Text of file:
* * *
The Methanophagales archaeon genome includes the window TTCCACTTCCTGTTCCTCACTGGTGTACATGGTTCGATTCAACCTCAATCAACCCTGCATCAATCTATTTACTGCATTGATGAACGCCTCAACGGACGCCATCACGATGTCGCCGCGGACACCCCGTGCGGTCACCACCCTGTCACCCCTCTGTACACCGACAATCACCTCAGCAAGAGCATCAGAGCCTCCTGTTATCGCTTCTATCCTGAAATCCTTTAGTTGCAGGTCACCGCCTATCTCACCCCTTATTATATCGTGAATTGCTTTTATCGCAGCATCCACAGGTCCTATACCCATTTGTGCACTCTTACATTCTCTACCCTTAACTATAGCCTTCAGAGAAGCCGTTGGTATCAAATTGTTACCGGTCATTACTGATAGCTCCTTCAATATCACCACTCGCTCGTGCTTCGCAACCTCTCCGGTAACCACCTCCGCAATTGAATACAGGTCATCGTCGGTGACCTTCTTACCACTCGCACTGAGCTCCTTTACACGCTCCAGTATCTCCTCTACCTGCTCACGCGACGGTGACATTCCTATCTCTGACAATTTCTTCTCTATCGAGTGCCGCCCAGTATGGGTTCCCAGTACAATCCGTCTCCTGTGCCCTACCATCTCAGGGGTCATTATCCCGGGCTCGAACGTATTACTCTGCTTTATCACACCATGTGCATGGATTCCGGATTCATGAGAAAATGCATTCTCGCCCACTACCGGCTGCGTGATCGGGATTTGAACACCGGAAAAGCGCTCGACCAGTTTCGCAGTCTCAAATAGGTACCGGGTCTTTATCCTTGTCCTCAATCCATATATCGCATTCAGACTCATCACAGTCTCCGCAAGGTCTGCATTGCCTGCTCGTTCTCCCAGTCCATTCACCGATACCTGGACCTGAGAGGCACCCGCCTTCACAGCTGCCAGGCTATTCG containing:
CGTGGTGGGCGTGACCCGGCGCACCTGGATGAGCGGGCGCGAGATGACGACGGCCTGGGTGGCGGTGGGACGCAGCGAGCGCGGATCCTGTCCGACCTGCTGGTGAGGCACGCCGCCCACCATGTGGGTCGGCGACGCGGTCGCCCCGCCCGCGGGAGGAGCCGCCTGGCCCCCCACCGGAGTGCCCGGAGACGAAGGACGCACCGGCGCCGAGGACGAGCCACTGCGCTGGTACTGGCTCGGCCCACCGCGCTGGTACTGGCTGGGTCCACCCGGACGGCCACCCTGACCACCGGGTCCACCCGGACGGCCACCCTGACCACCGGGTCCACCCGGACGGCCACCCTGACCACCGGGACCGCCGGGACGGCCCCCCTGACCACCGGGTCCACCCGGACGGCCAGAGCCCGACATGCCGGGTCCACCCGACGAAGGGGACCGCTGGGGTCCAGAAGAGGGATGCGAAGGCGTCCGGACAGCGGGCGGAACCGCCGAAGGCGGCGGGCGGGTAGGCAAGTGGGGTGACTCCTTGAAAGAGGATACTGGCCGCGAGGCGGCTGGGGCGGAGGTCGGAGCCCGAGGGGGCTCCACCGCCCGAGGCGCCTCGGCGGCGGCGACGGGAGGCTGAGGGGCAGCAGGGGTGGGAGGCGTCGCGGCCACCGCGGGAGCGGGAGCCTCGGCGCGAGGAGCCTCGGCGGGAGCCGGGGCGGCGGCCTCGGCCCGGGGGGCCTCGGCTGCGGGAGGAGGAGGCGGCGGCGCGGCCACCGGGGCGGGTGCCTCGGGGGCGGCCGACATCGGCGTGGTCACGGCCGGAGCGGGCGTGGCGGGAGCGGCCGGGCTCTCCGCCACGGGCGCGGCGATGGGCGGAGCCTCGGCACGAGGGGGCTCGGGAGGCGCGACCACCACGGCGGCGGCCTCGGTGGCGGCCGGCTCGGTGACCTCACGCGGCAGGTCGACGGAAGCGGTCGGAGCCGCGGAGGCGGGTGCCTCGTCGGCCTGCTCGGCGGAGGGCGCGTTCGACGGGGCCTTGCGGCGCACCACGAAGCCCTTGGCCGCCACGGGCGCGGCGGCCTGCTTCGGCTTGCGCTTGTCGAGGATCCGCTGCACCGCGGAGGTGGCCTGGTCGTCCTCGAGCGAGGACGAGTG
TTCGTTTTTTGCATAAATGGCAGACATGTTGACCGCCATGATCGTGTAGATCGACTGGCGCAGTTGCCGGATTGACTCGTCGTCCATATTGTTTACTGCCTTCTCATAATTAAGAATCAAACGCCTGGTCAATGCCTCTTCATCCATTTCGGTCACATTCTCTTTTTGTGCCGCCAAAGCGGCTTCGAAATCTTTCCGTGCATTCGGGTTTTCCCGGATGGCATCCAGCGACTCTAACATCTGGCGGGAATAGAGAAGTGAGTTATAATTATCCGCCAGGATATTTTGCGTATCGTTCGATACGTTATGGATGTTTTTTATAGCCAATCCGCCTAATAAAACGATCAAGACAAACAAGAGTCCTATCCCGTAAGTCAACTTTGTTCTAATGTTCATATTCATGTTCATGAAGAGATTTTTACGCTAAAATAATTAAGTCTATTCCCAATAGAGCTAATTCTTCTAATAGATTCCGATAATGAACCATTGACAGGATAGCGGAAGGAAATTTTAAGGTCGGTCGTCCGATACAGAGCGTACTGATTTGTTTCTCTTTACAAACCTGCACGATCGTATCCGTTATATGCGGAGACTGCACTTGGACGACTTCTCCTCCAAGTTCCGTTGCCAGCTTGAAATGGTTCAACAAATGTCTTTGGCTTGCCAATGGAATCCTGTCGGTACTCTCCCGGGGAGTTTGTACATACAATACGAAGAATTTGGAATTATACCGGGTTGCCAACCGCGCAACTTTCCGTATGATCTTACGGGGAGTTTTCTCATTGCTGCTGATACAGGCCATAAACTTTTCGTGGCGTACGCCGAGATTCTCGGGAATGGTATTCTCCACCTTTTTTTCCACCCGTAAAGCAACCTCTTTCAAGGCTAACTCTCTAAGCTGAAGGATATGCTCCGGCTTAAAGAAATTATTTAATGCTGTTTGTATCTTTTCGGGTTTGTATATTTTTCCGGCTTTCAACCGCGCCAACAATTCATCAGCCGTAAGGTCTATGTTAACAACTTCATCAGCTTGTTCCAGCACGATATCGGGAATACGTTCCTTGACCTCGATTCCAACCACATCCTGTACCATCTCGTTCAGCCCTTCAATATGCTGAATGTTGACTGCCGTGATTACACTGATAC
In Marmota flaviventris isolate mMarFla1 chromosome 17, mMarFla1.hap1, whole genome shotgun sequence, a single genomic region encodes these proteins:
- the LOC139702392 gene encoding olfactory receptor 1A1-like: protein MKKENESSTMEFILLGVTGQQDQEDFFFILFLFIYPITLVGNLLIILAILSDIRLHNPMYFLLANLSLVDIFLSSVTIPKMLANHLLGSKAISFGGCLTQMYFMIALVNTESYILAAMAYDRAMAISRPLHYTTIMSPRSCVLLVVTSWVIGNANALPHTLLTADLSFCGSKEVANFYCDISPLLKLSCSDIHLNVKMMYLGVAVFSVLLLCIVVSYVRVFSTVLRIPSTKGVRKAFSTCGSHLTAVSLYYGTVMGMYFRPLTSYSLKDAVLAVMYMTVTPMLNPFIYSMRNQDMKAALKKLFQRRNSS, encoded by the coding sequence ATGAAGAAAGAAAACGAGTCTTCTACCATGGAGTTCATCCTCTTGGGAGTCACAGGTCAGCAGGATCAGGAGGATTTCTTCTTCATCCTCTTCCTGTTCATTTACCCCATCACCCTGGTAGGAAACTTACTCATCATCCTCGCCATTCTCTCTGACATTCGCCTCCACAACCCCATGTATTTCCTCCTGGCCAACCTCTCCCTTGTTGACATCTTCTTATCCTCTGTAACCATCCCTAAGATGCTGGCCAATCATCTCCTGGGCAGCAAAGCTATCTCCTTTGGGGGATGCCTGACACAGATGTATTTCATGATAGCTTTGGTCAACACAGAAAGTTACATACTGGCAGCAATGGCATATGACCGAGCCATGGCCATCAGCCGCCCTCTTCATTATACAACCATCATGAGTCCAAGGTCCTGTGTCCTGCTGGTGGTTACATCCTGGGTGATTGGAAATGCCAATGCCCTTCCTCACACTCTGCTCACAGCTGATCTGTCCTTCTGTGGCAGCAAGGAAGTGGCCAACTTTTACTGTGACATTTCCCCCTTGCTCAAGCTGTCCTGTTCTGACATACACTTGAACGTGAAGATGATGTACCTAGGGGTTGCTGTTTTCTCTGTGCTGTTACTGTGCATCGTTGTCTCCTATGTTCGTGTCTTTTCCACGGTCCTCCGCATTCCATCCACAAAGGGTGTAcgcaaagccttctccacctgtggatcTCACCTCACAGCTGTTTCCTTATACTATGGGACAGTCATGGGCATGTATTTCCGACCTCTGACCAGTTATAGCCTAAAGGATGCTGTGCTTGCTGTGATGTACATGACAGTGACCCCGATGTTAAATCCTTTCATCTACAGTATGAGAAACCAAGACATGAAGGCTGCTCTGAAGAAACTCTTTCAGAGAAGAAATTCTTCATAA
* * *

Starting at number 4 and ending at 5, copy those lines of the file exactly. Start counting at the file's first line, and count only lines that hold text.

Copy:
In Marmota flaviventris isolate mMarFla1 chromosome 17, mMarFla1.hap1, whole genome shotgun sequence, a single genomic region encodes these proteins:
- the LOC139702392 gene encoding olfactory receptor 1A1-like: protein MKKENESSTMEFILLGVTGQQDQEDFFFILFLFIYPITLVGNLLIILAILSDIRLHNPMYFLLANLSLVDIFLSSVTIPKMLANHLLGSKAISFGGCLTQMYFMIALVNTESYILAAMAYDRAMAISRPLHYTTIMSPRSCVLLVVTSWVIGNANALPHTLLTADLSFCGSKEVANFYCDISPLLKLSCSDIHLNVKMMYLGVAVFSVLLLCIVVSYVRVFSTVLRIPSTKGVRKAFSTCGSHLTAVSLYYGTVMGMYFRPLTSYSLKDAVLAVMYMTVTPMLNPFIYSMRNQDMKAALKKLFQRRNSS, encoded by the coding sequence ATGAAGAAAGAAAACGAGTCTTCTACCATGGAGTTCATCCTCTTGGGAGTCACAGGTCAGCAGGATCAGGAGGATTTCTTCTTCATCCTCTTCCTGTTCATTTACCCCATCACCCTGGTAGGAAACTTACTCATCATCCTCGCCATTCTCTCTGACATTCGCCTCCACAACCCCATGTATTTCCTCCTGGCCAACCTCTCCCTTGTTGACATCTTCTTATCCTCTGTAACCATCCCTAAGATGCTGGCCAATCATCTCCTGGGCAGCAAAGCTATCTCCTTTGGGGGATGCCTGACACAGATGTATTTCATGATAGCTTTGGTCAACACAGAAAGTTACATACTGGCAGCAATGGCATATGACCGAGCCATGGCCATCAGCCGCCCTCTTCATTATACAACCATCATGAGTCCAAGGTCCTGTGTCCTGCTGGTGGTTACATCCTGGGTGATTGGAAATGCCAATGCCCTTCCTCACACTCTGCTCACAGCTGATCTGTCCTTCTGTGGCAGCAAGGAAGTGGCCAACTTTTACTGTGACATTTCCCCCTTGCTCAAGCTGTCCTGTTCTGACATACACTTGAACGTGAAGATGATGTACCTAGGGGTTGCTGTTTTCTCTGTGCTGTTACTGTGCATCGTTGTCTCCTATGTTCGTGTCTTTTCCACGGTCCTCCGCATTCCATCCACAAAGGGTGTAcgcaaagccttctccacctgtggatcTCACCTCACAGCTGTTTCCTTATACTATGGGACAGTCATGGGCATGTATTTCCGACCTCTGACCAGTTATAGCCTAAAGGATGCTGTGCTTGCTGTGATGTACATGACAGTGACCCCGATGTTAAATCCTTTCATCTACAGTATGAGAAACCAAGACATGAAGGCTGCTCTGAAGAAACTCTTTCAGAGAAGAAATTCTTCATAA